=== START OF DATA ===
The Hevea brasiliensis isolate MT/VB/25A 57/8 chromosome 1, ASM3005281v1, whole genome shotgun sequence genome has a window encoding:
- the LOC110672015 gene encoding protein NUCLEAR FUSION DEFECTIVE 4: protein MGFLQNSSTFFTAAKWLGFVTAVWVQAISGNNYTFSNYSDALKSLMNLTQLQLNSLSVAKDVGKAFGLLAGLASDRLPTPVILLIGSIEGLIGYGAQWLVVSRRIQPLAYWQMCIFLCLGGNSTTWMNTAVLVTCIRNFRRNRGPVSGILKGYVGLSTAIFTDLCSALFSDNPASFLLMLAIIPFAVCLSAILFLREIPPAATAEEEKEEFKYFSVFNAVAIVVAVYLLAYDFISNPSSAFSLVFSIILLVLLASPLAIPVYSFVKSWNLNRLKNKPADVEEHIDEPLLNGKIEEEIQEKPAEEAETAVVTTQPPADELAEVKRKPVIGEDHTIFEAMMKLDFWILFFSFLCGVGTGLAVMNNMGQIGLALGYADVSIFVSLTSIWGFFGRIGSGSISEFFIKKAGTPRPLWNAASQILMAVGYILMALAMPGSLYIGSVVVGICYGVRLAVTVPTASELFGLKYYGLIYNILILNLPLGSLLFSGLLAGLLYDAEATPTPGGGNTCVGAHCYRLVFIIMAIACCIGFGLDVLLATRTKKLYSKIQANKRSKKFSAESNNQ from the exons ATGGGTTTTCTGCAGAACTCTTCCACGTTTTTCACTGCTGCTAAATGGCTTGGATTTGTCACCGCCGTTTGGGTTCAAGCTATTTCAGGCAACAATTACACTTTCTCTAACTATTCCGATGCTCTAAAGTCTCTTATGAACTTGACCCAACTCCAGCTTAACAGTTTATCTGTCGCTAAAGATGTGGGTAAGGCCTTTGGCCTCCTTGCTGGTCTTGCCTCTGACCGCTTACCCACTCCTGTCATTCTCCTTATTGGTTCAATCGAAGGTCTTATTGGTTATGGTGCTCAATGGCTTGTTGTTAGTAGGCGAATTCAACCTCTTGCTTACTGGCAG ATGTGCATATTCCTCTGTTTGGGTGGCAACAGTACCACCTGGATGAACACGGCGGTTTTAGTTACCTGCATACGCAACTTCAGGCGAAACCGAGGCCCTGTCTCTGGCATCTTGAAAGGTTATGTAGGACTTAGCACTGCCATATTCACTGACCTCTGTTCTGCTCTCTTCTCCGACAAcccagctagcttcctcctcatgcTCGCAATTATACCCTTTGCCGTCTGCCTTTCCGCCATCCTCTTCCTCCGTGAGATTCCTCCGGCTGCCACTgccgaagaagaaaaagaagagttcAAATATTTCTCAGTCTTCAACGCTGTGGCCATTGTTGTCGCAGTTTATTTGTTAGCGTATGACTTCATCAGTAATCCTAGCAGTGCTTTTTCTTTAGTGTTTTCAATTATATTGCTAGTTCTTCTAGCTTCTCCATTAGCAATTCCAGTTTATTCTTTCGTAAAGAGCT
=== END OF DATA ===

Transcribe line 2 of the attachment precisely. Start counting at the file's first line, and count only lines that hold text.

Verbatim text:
- the LOC110672015 gene encoding protein NUCLEAR FUSION DEFECTIVE 4: protein MGFLQNSSTFFTAAKWLGFVTAVWVQAISGNNYTFSNYSDALKSLMNLTQLQLNSLSVAKDVGKAFGLLAGLASDRLPTPVILLIGSIEGLIGYGAQWLVVSRRIQPLAYWQMCIFLCLGGNSTTWMNTAVLVTCIRNFRRNRGPVSGILKGYVGLSTAIFTDLCSALFSDNPASFLLMLAIIPFAVCLSAILFLREIPPAATAEEEKEEFKYFSVFNAVAIVVAVYLLAYDFISNPSSAFSLVFSIILLVLLASPLAIPVYSFVKSWNLNRLKNKPADVEEHIDEPLLNGKIEEEIQEKPAEEAETAVVTTQPPADELAEVKRKPVIGEDHTIFEAMMKLDFWILFFSFLCGVGTGLAVMNNMGQIGLALGYADVSIFVSLTSIWGFFGRIGSGSISEFFIKKAGTPRPLWNAASQILMAVGYILMALAMPGSLYIGSVVVGICYGVRLAVTVPTASELFGLKYYGLIYNILILNLPLGSLLFSGLLAGLLYDAEATPTPGGGNTCVGAHCYRLVFIIMAIACCIGFGLDVLLATRTKKLYSKIQANKRSKKFSAESNNQ from the exons ATGGGTTTTCTGCAGAACTCTTCCACGTTTTTCACTGCTGCTAAATGGCTTGGATTTGTCACCGCCGTTTGGGTTCAAGCTATTTCAGGCAACAATTACACTTTCTCTAACTATTCCGATGCTCTAAAGTCTCTTATGAACTTGACCCAACTCCAGCTTAACAGTTTATCTGTCGCTAAAGATGTGGGTAAGGCCTTTGGCCTCCTTGCTGGTCTTGCCTCTGACCGCTTACCCACTCCTGTCATTCTCCTTATTGGTTCAATCGAAGGTCTTATTGGTTATGGTGCTCAATGGCTTGTTGTTAGTAGGCGAATTCAACCTCTTGCTTACTGGCAG ATGTGCATATTCCTCTGTTTGGGTGGCAACAGTACCACCTGGATGAACACGGCGGTTTTAGTTACCTGCATACGCAACTTCAGGCGAAACCGAGGCCCTGTCTCTGGCATCTTGAAAGGTTATGTAGGACTTAGCACTGCCATATTCACTGACCTCTGTTCTGCTCTCTTCTCCGACAAcccagctagcttcctcctcatgcTCGCAATTATACCCTTTGCCGTCTGCCTTTCCGCCATCCTCTTCCTCCGTGAGATTCCTCCGGCTGCCACTgccgaagaagaaaaagaagagttcAAATATTTCTCAGTCTTCAACGCTGTGGCCATTGTTGTCGCAGTTTATTTGTTAGCGTATGACTTCATCAGTAATCCTAGCAGTGCTTTTTCTTTAGTGTTTTCAATTATATTGCTAGTTCTTCTAGCTTCTCCATTAGCAATTCCAGTTTATTCTTTCGTAAAGAGCT